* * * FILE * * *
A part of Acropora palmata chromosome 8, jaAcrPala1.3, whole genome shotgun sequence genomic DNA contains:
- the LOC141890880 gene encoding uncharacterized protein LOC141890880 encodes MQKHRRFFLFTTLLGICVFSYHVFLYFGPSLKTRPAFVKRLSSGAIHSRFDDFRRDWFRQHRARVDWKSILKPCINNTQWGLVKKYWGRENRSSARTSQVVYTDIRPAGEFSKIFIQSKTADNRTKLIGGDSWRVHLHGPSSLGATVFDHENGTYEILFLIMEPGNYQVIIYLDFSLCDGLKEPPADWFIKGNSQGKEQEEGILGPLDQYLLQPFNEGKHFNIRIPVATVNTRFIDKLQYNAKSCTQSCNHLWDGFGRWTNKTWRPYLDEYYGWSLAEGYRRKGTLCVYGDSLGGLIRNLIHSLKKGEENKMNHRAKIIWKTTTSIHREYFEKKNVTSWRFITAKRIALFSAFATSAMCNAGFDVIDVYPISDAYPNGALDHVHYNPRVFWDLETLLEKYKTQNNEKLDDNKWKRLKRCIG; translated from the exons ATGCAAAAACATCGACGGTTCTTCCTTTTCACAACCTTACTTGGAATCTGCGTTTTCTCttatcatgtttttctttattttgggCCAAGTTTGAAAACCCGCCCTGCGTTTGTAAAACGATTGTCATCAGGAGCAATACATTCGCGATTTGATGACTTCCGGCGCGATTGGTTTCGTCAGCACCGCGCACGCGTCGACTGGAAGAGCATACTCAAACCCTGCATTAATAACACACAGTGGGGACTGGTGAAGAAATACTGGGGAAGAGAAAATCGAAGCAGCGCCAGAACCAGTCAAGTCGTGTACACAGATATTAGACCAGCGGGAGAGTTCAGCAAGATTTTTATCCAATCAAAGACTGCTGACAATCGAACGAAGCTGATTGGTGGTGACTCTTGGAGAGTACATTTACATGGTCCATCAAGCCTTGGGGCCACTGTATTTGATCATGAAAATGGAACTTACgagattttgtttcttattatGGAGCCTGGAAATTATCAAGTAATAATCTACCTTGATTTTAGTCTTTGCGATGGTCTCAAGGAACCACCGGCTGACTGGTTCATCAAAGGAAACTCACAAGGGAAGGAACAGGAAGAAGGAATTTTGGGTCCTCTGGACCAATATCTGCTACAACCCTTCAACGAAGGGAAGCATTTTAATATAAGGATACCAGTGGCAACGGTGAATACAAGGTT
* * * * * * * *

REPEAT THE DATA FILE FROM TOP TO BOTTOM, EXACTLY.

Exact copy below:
A part of Acropora palmata chromosome 8, jaAcrPala1.3, whole genome shotgun sequence genomic DNA contains:
- the LOC141890880 gene encoding uncharacterized protein LOC141890880 encodes MQKHRRFFLFTTLLGICVFSYHVFLYFGPSLKTRPAFVKRLSSGAIHSRFDDFRRDWFRQHRARVDWKSILKPCINNTQWGLVKKYWGRENRSSARTSQVVYTDIRPAGEFSKIFIQSKTADNRTKLIGGDSWRVHLHGPSSLGATVFDHENGTYEILFLIMEPGNYQVIIYLDFSLCDGLKEPPADWFIKGNSQGKEQEEGILGPLDQYLLQPFNEGKHFNIRIPVATVNTRFIDKLQYNAKSCTQSCNHLWDGFGRWTNKTWRPYLDEYYGWSLAEGYRRKGTLCVYGDSLGGLIRNLIHSLKKGEENKMNHRAKIIWKTTTSIHREYFEKKNVTSWRFITAKRIALFSAFATSAMCNAGFDVIDVYPISDAYPNGALDHVHYNPRVFWDLETLLEKYKTQNNEKLDDNKWKRLKRCIG; translated from the exons ATGCAAAAACATCGACGGTTCTTCCTTTTCACAACCTTACTTGGAATCTGCGTTTTCTCttatcatgtttttctttattttgggCCAAGTTTGAAAACCCGCCCTGCGTTTGTAAAACGATTGTCATCAGGAGCAATACATTCGCGATTTGATGACTTCCGGCGCGATTGGTTTCGTCAGCACCGCGCACGCGTCGACTGGAAGAGCATACTCAAACCCTGCATTAATAACACACAGTGGGGACTGGTGAAGAAATACTGGGGAAGAGAAAATCGAAGCAGCGCCAGAACCAGTCAAGTCGTGTACACAGATATTAGACCAGCGGGAGAGTTCAGCAAGATTTTTATCCAATCAAAGACTGCTGACAATCGAACGAAGCTGATTGGTGGTGACTCTTGGAGAGTACATTTACATGGTCCATCAAGCCTTGGGGCCACTGTATTTGATCATGAAAATGGAACTTACgagattttgtttcttattatGGAGCCTGGAAATTATCAAGTAATAATCTACCTTGATTTTAGTCTTTGCGATGGTCTCAAGGAACCACCGGCTGACTGGTTCATCAAAGGAAACTCACAAGGGAAGGAACAGGAAGAAGGAATTTTGGGTCCTCTGGACCAATATCTGCTACAACCCTTCAACGAAGGGAAGCATTTTAATATAAGGATACCAGTGGCAACGGTGAATACAAGGTT